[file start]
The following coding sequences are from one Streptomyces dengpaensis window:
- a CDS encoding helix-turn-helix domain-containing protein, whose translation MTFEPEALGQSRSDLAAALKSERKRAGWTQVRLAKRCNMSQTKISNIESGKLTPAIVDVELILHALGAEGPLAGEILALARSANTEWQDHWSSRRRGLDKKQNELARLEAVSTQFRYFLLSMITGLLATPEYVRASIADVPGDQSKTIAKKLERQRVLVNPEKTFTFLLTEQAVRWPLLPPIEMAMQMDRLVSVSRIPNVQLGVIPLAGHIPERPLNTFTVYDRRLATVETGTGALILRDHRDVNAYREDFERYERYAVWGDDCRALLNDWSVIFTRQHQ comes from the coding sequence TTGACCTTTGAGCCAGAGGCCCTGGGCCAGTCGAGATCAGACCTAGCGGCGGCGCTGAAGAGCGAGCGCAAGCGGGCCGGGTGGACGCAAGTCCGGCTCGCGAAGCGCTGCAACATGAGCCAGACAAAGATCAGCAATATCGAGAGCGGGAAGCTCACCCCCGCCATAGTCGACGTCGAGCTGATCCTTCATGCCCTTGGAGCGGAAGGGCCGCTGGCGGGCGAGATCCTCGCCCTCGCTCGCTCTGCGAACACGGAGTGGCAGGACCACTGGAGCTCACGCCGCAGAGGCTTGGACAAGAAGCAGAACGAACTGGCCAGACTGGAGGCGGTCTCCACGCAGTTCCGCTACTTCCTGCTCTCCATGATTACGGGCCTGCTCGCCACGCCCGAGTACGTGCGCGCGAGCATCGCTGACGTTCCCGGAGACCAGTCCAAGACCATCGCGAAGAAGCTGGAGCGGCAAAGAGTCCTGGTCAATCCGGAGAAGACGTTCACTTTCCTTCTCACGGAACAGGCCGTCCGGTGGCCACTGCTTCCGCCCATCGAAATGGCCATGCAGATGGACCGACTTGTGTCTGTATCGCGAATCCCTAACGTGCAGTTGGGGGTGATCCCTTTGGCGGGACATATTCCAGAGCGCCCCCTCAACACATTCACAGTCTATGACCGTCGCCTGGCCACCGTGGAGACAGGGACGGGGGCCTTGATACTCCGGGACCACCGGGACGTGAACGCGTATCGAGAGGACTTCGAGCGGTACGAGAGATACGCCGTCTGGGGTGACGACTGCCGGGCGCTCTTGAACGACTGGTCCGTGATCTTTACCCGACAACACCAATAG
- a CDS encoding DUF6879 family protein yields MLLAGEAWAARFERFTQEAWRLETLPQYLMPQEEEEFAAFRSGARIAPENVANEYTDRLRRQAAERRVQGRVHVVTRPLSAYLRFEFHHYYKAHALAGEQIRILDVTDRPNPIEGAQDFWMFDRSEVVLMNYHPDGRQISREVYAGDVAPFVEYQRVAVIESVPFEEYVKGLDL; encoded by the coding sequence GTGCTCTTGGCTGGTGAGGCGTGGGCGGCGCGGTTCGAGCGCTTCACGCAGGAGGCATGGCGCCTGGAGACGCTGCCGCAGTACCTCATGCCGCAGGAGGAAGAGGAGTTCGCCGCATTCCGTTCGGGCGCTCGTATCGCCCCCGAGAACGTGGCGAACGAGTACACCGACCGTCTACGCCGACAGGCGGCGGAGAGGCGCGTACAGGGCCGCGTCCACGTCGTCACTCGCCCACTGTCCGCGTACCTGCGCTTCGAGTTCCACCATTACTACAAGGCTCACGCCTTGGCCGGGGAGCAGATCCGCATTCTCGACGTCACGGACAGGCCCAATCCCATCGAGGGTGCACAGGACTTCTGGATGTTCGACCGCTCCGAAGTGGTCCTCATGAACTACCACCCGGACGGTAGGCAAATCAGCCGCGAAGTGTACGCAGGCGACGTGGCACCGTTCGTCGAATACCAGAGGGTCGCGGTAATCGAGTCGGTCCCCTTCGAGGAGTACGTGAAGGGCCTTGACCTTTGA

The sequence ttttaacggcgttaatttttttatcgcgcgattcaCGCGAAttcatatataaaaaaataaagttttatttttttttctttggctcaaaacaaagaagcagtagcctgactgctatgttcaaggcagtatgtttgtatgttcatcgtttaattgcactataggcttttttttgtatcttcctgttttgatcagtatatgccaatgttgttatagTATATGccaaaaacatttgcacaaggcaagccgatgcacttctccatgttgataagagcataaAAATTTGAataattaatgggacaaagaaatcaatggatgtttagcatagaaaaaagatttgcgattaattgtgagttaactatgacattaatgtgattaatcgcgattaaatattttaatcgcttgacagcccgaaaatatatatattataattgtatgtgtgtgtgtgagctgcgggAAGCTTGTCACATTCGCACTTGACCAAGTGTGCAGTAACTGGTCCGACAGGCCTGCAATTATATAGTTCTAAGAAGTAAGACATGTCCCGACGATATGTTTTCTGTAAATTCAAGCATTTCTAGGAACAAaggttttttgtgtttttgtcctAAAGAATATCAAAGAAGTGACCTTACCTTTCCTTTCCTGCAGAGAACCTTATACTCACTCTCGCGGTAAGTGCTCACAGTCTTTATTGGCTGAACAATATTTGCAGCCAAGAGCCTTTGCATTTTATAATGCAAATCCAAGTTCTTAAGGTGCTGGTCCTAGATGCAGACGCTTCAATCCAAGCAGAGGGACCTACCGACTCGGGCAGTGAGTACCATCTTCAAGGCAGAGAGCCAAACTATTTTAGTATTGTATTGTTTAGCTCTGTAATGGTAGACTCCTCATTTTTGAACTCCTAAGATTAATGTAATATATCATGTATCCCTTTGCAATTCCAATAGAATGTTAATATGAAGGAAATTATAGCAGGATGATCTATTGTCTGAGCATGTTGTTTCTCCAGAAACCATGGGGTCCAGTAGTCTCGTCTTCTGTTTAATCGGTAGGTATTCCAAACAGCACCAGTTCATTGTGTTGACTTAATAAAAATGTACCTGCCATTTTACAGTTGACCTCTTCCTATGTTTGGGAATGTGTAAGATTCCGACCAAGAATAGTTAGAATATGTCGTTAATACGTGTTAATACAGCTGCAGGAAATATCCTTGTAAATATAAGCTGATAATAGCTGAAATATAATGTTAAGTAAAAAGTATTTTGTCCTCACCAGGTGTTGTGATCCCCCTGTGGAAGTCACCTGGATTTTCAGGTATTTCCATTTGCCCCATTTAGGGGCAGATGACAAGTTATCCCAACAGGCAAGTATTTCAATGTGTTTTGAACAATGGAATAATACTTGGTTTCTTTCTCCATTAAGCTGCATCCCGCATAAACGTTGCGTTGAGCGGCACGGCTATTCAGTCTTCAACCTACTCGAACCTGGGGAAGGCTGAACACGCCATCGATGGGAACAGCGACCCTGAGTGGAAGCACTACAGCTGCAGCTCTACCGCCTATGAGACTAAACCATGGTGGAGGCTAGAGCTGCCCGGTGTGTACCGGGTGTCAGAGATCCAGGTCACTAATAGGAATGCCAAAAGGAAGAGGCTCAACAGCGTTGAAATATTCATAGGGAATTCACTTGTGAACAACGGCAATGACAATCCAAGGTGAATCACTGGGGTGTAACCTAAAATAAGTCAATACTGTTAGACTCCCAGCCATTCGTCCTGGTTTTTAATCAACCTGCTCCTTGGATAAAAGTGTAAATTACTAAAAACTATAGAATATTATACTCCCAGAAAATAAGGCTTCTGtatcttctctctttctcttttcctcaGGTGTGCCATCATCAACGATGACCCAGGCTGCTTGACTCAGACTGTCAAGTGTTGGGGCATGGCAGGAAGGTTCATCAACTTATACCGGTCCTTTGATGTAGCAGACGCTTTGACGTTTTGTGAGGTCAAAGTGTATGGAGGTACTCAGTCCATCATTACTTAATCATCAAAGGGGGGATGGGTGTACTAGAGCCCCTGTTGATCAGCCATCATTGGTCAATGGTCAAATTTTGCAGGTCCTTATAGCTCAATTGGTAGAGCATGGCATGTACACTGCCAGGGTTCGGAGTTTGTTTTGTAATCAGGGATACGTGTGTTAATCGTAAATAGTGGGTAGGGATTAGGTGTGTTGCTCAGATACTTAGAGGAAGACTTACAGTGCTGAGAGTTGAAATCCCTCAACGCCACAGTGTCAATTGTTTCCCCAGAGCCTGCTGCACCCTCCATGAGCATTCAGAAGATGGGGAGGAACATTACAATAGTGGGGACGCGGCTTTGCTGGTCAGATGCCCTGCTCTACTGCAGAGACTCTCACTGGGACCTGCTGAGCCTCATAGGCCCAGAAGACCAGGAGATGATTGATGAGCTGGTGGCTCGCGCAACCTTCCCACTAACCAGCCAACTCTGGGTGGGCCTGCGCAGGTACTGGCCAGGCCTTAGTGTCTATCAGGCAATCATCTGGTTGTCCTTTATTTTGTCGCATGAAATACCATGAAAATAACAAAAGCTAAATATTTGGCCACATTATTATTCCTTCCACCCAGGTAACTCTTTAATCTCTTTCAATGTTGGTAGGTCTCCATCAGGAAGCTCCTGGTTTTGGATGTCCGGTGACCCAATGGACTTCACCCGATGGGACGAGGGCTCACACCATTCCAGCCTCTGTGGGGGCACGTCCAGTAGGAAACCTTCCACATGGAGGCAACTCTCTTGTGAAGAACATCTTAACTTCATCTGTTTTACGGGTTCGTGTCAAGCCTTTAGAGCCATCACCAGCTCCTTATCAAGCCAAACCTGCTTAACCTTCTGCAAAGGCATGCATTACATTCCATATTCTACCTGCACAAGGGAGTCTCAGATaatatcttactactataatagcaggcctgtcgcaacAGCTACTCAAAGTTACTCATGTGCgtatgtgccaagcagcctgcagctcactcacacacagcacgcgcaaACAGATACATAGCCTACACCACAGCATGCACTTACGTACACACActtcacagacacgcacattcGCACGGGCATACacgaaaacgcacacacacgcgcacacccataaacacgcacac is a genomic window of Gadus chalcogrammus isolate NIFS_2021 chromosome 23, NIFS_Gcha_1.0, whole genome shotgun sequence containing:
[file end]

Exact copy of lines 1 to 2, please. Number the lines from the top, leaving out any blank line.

The following coding sequences are from one Streptomyces dengpaensis window:
- a CDS encoding helix-turn-helix domain-containing protein, whose translation MTFEPEALGQSRSDLAAALKSERKRAGWTQVRLAKRCNMSQTKISNIESGKLTPAIVDVELILHALGAEGPLAGEILALARSANTEWQDHWSSRRRGLDKKQNELARLEAVSTQFRYFLLSMITGLLATPEYVRASIADVPGDQSKTIAKKLERQRVLVNPEKTFTFLLTEQAVRWPLLPPIEMAMQMDRLVSVSRIPNVQLGVIPLAGHIPERPLNTFTVYDRRLATVETGTGALILRDHRDVNAYREDFERYERYAVWGDDCRALLNDWSVIFTRQHQ comes from the coding sequence TTGACCTTTGAGCCAGAGGCCCTGGGCCAGTCGAGATCAGACCTAGCGGCGGCGCTGAAGAGCGAGCGCAAGCGGGCCGGGTGGACGCAAGTCCGGCTCGCGAAGCGCTGCAACATGAGCCAGACAAAGATCAGCAATATCGAGAGCGGGAAGCTCACCCCCGCCATAGTCGACGTCGAGCTGATCCTTCATGCCCTTGGAGCGGAAGGGCCGCTGGCGGGCGAGATCCTCGCCCTCGCTCGCTCTGCGAACACGGAGTGGCAGGACCACTGGAGCTCACGCCGCAGAGGCTTGGACAAGAAGCAGAACGAACTGGCCAGACTGGAGGCGGTCTCCACGCAGTTCCGCTACTTCCTGCTCTCCATGATTACGGGCCTGCTCGCCACGCCCGAGTACGTGCGCGCGAGCATCGCTGACGTTCCCGGAGACCAGTCCAAGACCATCGCGAAGAAGCTGGAGCGGCAAAGAGTCCTGGTCAATCCGGAGAAGACGTTCACTTTCCTTCTCACGGAACAGGCCGTCCGGTGGCCACTGCTTCCGCCCATCGAAATGGCCATGCAGATGGACCGACTTGTGTCTGTATCGCGAATCCCTAACGTGCAGTTGGGGGTGATCCCTTTGGCGGGACATATTCCAGAGCGCCCCCTCAACACATTCACAGTCTATGACCGTCGCCTGGCCACCGTGGAGACAGGGACGGGGGCCTTGATACTCCGGGACCACCGGGACGTGAACGCGTATCGAGAGGACTTCGAGCGGTACGAGAGATACGCCGTCTGGGGTGACGACTGCCGGGCGCTCTTGAACGACTGGTCCGTGATCTTTACCCGACAACACCAATAG